Looking directly at the DLC, it wasn't an outright anti-DLC reaction, but skepticism stemming from how the overall industry has adopted DLC. Obviously, I take the approach that DLC is not just a piecemeal release of a larger game (as in something that is 20% of a normal game is 20% of its normal price) or a classic "expansion pack, but a way to nickel and dime the community (10% of a normal game for 20% of its normal price, dropping features from the full game, but maintaining the full purchase price, etc.)

  • If the game is $23, are the $6 expansion packs going to offer 1/4 of the features of the new game?

  • Is this an older game? I don't know either way, but with three expansions, I would presume so. Am I getting a discount on buying this older game?

  • What if I really, really like this game? I'm still looking at all of these being parts of GSB and not GSB2, GSB3, etc. Under that mentality, if I want to buy everything, what is my real cost? That's where that $41 price tag comes up and again faces competition against the other titles I previously mentioned.

  • There is huge gray area, but again, I find the initial information lacking, especially from my previously established perspective of uninterest. I have no doubt I can hunt down information, but I need to be sold on the game before I do that. With really only knowing there are three expansions, what do they offer? Are they new ships? New gameplay? Bug fixes?

  • This is admittedly a double-edged sword and is again a direct result of my frustration with how DLC has been handled by the industry. If you tell me the three expansions are nothing new with regards to game content (essentially map packs,) why do I need them? If I just play the main game enough, won't that be good enough? If you tell me that these expansions do, in fact, offer up completely different game experiences, this ties back into my previous points. I take that as that gutted game is really $23 and the real, full game is actually $41.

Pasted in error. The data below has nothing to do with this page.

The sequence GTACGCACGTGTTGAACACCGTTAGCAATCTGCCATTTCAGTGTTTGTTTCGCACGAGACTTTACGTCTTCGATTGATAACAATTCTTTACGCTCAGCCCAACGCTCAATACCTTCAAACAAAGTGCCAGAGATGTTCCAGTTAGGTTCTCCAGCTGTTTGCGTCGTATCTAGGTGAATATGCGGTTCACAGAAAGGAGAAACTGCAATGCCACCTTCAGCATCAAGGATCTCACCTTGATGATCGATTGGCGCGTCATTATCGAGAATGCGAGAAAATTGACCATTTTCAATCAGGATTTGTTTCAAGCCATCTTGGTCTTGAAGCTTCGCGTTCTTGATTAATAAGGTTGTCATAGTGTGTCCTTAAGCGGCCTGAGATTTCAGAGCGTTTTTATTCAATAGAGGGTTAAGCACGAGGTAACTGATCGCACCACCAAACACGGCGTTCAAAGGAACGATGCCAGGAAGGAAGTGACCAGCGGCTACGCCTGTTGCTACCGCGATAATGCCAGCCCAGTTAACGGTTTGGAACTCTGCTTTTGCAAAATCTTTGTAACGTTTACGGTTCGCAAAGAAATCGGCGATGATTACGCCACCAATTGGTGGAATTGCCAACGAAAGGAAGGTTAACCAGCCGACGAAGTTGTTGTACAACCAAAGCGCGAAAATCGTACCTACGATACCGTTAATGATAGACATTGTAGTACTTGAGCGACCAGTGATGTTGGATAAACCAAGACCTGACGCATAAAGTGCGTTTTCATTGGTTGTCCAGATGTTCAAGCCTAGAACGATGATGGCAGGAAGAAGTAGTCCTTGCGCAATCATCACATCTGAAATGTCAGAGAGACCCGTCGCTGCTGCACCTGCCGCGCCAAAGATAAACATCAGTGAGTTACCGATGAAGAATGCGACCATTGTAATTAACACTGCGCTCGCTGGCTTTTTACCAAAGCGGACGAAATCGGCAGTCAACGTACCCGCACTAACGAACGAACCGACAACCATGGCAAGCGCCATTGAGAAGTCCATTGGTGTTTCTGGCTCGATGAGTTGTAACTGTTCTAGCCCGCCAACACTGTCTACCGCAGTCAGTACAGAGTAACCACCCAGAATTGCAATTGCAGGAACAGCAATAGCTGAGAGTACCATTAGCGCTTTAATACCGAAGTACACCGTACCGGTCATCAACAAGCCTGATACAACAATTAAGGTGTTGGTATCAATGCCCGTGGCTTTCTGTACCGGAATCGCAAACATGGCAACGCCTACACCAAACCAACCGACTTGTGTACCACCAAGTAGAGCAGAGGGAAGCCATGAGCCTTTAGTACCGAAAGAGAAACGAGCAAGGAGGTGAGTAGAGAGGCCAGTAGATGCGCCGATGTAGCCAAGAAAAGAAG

• Let's say neither case is true and it's the perfect combination of all things...which I immediately disbelieve given my feeling of being screwed by companies like BioWare ($7 for 20 minutes of gameplay? 30 minutes if you scan planets? That sucks.) This can be (is) completely unfair to you, but is the reality of how my DLC experiences have shaped my perspective.


  • Needless to say, a lot of it is psychology. But you know what, so are a lot of games. Do this...to get the next item. Spend the money...to get this improved upgrade. Grind this out...to have access to this one thing. Obviously, the immediate and logical argument is the "It's optional" argument, but we are - or at least I am - almost programmed to try and get everything. I don't have to do those side quests. I don't have to rescue that person. I don't have to get the upgrades. I don't need to go for the platinum rating. But there are various reasons why I should - it's a core component of most/many games. At least some part of me wants the carrot dangling at the end of the stick...

    And let it be clear that my issues with the gameplay and the pricing are almost two separate things. Admittedly, one can trump the other in certain cases, but only when ridiculously lopsidded. Looking solely at pricing, A $15 game with $5 expansions and a $25 premium package just fit a lot better with me. But obviously that's a decrease in pricing which is a negative to you. This is a tangental item, but I find it quite interesting to see how the "Pay what you want" promotions perform when factoring in my above neurosi...er...I mean pyschology.

    But again, I'm hardly the intended demographic so disregard this in full.
    Play to your market. Improve the game, but don't drastically change what it is.
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    72. Re: Why Didn't You Buy GSB? Jun 6, 2010, 16:26  cliffski 
     
    ReverendTed wrote on Jun 6, 2010, 15:23:
    So, Cliffski,

    Are you getting the response you expected?
    Are you getting the response you hoped for?

    (It's great to see you interacting directly and honestly with the community.)

    The responses are interesting. Some I expected (wanting direct control, wanting it cheaper) but I'm surprised that so many people hate the mere existence of DLC enough for them to not buy a game. The DLC is additional and optional, and none of it was worked on until after the game had shipped and been patched and improved already. Maybe its impossible to swim against the bad tide of PR for mainstream DLC?

    In financial terms, DLC makes financial sense. I personally like it in games.(I wouldnt do it if I didn't, regardless of money), but the reason its no common is that people buy DLC, and buy it in droves.